I have difficulty crediting the arguments of those who say: ‘Why should I feel guilty for things I have not done?’ Such people have missed the point. It is not a matter of guilt or blame but of responsibility and regret. It is a matter of acknowledging the truth of our past, accepting responsibility for it, and making reparations – beginning with an apology.
Treaty settlements include a formal acknowledgement of the history and a Crown apology for Treaty breaches. It was only 16 years ago, in 1995, that the Queen gave the royal assent to legislation that contained the first Crown apology – to Waikato-Tainui. I have heard how moving this formal apology is for all those involved.
Avril Bell, a sociologist says:
Whatever identity labels we use, it is important that they capture the ways in which identity is a becoming as well as a being, and in the context of our settler society, a becoming that crucially involves the myriad practices and power dynamics of colonisation. It is the impact of these practices and politics on our ‘becoming’ Maori and Pakeha, and identities ‘in between’, that must be understood if we are to come to terms with that history and thus to reconstruct our relationships with each other.
And, other cultures are not just identities ‘in between’, they are fully ‘other’ cultural identities. So finetuning our awareness about how we express psychosynthesis in this land is essential for multicultural respectful relationship. We try to be receptive to other ways of being in this land and not just impose a psychosynthesis canon. We want a psychosynthesis that is of this place, this beautiful land.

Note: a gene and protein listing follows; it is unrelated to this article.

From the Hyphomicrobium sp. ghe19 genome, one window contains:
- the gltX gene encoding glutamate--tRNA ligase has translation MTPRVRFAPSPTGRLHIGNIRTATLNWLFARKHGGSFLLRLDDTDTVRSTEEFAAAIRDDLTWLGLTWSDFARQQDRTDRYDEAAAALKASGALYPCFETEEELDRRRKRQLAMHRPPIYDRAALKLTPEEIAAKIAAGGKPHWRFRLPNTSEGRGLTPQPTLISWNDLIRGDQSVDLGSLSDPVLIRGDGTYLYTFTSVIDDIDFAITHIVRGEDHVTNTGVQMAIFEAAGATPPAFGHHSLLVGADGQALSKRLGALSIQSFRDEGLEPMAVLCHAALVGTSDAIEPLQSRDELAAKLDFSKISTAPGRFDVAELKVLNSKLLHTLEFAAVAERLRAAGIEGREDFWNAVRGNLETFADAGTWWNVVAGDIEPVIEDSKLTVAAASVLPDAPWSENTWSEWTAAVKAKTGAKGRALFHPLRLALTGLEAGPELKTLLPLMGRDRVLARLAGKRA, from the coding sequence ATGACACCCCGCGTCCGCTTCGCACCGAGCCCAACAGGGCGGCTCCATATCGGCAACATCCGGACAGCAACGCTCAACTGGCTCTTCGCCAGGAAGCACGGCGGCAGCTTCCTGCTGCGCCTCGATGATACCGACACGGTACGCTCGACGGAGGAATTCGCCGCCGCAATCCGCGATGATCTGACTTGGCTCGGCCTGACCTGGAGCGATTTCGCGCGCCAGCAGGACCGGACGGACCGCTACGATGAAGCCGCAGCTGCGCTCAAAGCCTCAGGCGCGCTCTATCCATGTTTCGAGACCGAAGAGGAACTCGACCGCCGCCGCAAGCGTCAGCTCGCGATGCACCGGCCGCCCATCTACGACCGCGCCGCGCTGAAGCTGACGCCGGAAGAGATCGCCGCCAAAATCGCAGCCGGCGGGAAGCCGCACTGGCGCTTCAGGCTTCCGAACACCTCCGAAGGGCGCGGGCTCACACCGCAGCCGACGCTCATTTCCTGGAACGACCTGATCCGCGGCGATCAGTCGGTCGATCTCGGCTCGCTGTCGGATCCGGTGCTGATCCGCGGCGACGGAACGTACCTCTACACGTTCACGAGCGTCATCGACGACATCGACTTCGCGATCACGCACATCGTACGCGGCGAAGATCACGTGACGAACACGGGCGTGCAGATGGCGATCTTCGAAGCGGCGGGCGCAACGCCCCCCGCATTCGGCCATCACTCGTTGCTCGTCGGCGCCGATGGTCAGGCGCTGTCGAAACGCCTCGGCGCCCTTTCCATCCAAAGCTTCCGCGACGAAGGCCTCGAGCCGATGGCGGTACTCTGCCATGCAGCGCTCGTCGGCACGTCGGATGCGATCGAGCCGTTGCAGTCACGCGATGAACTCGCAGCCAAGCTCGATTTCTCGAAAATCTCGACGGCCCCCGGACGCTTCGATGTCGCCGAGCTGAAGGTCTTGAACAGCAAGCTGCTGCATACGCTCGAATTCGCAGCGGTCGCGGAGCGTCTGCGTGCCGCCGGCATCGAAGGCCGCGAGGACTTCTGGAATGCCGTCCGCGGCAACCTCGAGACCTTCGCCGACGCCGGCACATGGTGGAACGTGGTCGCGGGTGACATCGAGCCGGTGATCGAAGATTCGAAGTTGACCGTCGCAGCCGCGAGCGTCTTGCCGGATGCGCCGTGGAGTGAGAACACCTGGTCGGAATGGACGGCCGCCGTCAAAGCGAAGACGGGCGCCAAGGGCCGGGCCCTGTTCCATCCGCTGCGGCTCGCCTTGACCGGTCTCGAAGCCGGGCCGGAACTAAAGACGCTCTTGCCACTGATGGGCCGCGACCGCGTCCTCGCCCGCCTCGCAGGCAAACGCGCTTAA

So, our place – Aotearoa New Zealand. I recently completed an MA and my thesis title is: Psychosynthesis in the South Pacific: Ontological and epistemological considerations in the context of Aotearoa New Zealand. Ontology involves the philosophy of reality, epistemology addresses how we come to know that reality while methodology identifies the particular practices used to attain knowledge of it. So it’s what do we know and how do we know. I look at the assumptions of classical psychosynthesis about the nature of reality, what those assumptions are based on, and what implications there are for us in 2011 in Aotearoa New Zealand.
Let me read you a little from the beginning:
To develop comprehensive and meaningful psychological theories about human beings requires us to ask questions such as: ‘Who are we as human beings?’ and ‘What is our place in the universe?’ Humans have engaged with these profound questions for millennia, creating stories and rituals to explain how we came to be, how we are connected with the world and the heavens, and how we should best manage these connections to ensure survival and well-being. We need frameworks of meaning-making to organise knowledge coherently. We use these frameworks to organise our experience and inform our behaviour as we negotiate life and its developmental challenges.
Frameworks of meaning that shape our perceptions and how we organise our experience about the nature of reality and how we know it, are themselves shaped by ontological and epistemological assumptions about reality.